Maine Official Warns of Regulated iGaming’s Potential Harms

As Maine’s Legislature rejected the notion of introducing regulated iGaming to the state, Steve Silver, chair of the Maine Gambling Control Board, voiced concerns regarding the potential negative impacts if the move had succeeded. He highlighted examples from other jurisdictions, urging lawmakers to consider whether their decisions can have unintended consequences.

Problem Gambling Is an Ongoing Concern

In a recent statement for local news outlet The Portland Press Herald, Silver highlighted the dangers of legalizing internet gaming, emphasizing its highly addictive nature and the disproportionate harm it could inflict on young Mainers. He cautioned against bills like the recently rejected L.D. 1777, which aimed to introduce iGaming while bolstering economic opportunities for Wabanaki Nations.

Citing alarming trends observed in states where mobile sports betting and internet gaming have been legalized, such as Connecticut, Silver pointed to a surge in calls to problem gambling hotlines. He emphasizes the potential for further exacerbation of gambling addiction if iGaming took off in Maine and warned that online wagering could be especially dangerous to the state’s youth.

A study out of the United Kingdom found that internet gaming is ten times more addictive than other forms of gambling. Those most susceptible to internet gaming addiction are younger individuals.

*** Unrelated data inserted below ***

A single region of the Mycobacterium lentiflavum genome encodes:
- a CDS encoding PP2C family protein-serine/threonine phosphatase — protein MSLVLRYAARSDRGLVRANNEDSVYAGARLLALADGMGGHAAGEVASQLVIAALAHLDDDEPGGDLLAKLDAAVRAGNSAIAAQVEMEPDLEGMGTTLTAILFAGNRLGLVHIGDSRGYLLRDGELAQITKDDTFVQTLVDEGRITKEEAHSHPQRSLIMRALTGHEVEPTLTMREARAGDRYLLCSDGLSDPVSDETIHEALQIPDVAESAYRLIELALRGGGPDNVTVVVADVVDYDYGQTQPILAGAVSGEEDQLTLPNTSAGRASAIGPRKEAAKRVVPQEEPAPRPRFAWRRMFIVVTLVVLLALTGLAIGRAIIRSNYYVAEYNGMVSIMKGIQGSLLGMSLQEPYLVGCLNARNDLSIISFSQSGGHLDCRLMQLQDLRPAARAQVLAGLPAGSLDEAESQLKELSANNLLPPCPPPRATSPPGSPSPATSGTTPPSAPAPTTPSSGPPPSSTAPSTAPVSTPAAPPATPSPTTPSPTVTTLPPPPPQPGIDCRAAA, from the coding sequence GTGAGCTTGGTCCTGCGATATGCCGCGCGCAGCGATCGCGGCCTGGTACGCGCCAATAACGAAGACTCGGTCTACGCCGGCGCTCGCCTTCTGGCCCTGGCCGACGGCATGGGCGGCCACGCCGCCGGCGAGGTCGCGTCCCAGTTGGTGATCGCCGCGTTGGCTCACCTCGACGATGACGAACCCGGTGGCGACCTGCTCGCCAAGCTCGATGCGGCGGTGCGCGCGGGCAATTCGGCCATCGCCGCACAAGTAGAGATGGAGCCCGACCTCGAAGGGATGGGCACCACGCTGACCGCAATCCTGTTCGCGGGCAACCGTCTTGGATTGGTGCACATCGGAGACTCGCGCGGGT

Steve Silver, Maine Gambling Control Board chair

Expressing reservations about the concentration of authority for internet gaming regulation in the hands of the director of the Gambling Control Unit, Silver advocated for greater oversight by the Gambling Control Board to ensure transparency and accountability. Such an approach would ensure all stakeholders are treated equally and are fully responsible for their actions.

An iGaming Monopoly Could Cause Economic Damage

Another point of contention for Silver was L.D. 1777 explicitly excluding the state’s existing casinos from offering internet gaming, effectively granting a gambling monopoly to the Wabanaki Nations. He argued that this move would undermine the contributions of Maine’s casinos as major employers and taxpayers and possibly result in significant revenue losses for various state beneficiaries.

Highlighting the absence of job creation and infrastructure development associated with legalizing internet gaming, Silver contended that allowing only select entities to participate would lead to job cuts and further economic challenges for the state. While some studies have shown that iGaming can bolster the retail business, these results may not apply in the case of a monopoly.

Legalizing internet gaming does not create any new jobs in Maine. (Not) permitting Oxford and Hollywood casinos to participate will lead to job cuts.

Steve Silver, Maine Gambling Control Board chair

In conclusion, Silver urged lawmakers and Governor Mills to exercise caution and thoroughly evaluate the potential consequences of legalizing internet gaming before considering another iGaming bill. He stressed the need for comprehensive scrutiny and public engagement to safeguard the interests of Maine’s residents and economy and to ensure online gambling will be a boon rather than a hindrance.

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